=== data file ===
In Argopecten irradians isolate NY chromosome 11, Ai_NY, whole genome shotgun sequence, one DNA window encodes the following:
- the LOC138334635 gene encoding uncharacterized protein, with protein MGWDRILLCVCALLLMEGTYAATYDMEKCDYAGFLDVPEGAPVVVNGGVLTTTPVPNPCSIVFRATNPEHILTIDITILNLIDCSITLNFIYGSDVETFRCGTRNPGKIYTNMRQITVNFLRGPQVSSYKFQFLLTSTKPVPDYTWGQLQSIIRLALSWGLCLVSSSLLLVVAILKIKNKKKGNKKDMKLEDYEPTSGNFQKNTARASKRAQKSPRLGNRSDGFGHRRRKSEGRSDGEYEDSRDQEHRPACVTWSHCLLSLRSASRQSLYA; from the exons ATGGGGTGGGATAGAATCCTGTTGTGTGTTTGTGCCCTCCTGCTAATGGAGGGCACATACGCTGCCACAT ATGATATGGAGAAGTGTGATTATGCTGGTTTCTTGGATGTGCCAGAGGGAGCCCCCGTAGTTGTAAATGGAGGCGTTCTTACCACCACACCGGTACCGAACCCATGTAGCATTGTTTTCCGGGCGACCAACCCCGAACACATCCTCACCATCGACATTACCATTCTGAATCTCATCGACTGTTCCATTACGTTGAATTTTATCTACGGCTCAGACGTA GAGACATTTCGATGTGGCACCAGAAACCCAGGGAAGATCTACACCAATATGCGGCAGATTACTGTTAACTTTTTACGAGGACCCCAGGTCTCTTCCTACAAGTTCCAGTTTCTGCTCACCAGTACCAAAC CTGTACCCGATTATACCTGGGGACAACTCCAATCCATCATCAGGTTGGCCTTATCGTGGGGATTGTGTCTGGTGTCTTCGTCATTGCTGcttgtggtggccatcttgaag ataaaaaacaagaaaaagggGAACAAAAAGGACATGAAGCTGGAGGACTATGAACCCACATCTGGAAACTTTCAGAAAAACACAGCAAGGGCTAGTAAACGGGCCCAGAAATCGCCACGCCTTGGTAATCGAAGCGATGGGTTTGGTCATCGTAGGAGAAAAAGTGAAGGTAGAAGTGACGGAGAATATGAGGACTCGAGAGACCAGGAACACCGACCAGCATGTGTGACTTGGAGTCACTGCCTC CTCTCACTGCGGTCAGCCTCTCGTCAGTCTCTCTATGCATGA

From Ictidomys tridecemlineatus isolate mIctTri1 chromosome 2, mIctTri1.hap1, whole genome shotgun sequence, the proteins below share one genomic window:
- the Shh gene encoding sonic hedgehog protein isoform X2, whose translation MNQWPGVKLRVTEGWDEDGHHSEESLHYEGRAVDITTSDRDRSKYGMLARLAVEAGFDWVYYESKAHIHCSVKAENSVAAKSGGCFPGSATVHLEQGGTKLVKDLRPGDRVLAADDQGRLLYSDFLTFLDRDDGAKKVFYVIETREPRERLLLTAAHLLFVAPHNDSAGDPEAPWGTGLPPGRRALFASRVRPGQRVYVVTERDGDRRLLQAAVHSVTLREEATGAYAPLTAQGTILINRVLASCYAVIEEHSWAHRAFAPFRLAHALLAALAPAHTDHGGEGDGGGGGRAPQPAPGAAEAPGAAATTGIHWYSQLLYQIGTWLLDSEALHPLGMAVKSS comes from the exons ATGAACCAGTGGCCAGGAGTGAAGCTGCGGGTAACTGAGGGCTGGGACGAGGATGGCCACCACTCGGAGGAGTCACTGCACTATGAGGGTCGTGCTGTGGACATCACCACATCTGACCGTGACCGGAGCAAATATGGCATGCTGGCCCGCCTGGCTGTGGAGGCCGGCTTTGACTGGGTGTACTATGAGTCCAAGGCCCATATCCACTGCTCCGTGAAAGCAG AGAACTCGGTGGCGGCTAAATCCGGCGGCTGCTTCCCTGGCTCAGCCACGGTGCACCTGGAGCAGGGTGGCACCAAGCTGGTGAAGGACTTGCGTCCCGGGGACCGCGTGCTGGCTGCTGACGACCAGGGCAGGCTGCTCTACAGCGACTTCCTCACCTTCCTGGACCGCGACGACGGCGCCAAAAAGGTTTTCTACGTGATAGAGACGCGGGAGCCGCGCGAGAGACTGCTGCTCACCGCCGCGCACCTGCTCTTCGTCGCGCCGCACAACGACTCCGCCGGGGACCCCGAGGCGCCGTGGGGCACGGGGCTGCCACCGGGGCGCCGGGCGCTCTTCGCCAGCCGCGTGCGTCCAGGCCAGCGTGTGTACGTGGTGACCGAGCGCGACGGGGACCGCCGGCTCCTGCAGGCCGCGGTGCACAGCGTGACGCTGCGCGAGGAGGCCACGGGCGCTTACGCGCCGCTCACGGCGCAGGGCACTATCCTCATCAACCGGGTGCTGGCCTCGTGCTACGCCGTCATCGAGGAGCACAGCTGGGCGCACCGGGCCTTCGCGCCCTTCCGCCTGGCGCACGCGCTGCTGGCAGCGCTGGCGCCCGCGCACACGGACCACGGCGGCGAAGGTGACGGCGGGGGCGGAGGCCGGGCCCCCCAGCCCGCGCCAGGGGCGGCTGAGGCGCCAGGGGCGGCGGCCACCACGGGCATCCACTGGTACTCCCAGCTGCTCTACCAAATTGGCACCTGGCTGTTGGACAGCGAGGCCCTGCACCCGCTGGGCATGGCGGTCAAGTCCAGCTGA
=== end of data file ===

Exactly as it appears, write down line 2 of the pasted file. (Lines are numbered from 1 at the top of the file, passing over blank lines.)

- the LOC138334635 gene encoding uncharacterized protein, with protein MGWDRILLCVCALLLMEGTYAATYDMEKCDYAGFLDVPEGAPVVVNGGVLTTTPVPNPCSIVFRATNPEHILTIDITILNLIDCSITLNFIYGSDVETFRCGTRNPGKIYTNMRQITVNFLRGPQVSSYKFQFLLTSTKPVPDYTWGQLQSIIRLALSWGLCLVSSSLLLVVAILKIKNKKKGNKKDMKLEDYEPTSGNFQKNTARASKRAQKSPRLGNRSDGFGHRRRKSEGRSDGEYEDSRDQEHRPACVTWSHCLLSLRSASRQSLYA; from the exons ATGGGGTGGGATAGAATCCTGTTGTGTGTTTGTGCCCTCCTGCTAATGGAGGGCACATACGCTGCCACAT ATGATATGGAGAAGTGTGATTATGCTGGTTTCTTGGATGTGCCAGAGGGAGCCCCCGTAGTTGTAAATGGAGGCGTTCTTACCACCACACCGGTACCGAACCCATGTAGCATTGTTTTCCGGGCGACCAACCCCGAACACATCCTCACCATCGACATTACCATTCTGAATCTCATCGACTGTTCCATTACGTTGAATTTTATCTACGGCTCAGACGTA GAGACATTTCGATGTGGCACCAGAAACCCAGGGAAGATCTACACCAATATGCGGCAGATTACTGTTAACTTTTTACGAGGACCCCAGGTCTCTTCCTACAAGTTCCAGTTTCTGCTCACCAGTACCAAAC CTGTACCCGATTATACCTGGGGACAACTCCAATCCATCATCAGGTTGGCCTTATCGTGGGGATTGTGTCTGGTGTCTTCGTCATTGCTGcttgtggtggccatcttgaag ataaaaaacaagaaaaagggGAACAAAAAGGACATGAAGCTGGAGGACTATGAACCCACATCTGGAAACTTTCAGAAAAACACAGCAAGGGCTAGTAAACGGGCCCAGAAATCGCCACGCCTTGGTAATCGAAGCGATGGGTTTGGTCATCGTAGGAGAAAAAGTGAAGGTAGAAGTGACGGAGAATATGAGGACTCGAGAGACCAGGAACACCGACCAGCATGTGTGACTTGGAGTCACTGCCTC CTCTCACTGCGGTCAGCCTCTCGTCAGTCTCTCTATGCATGA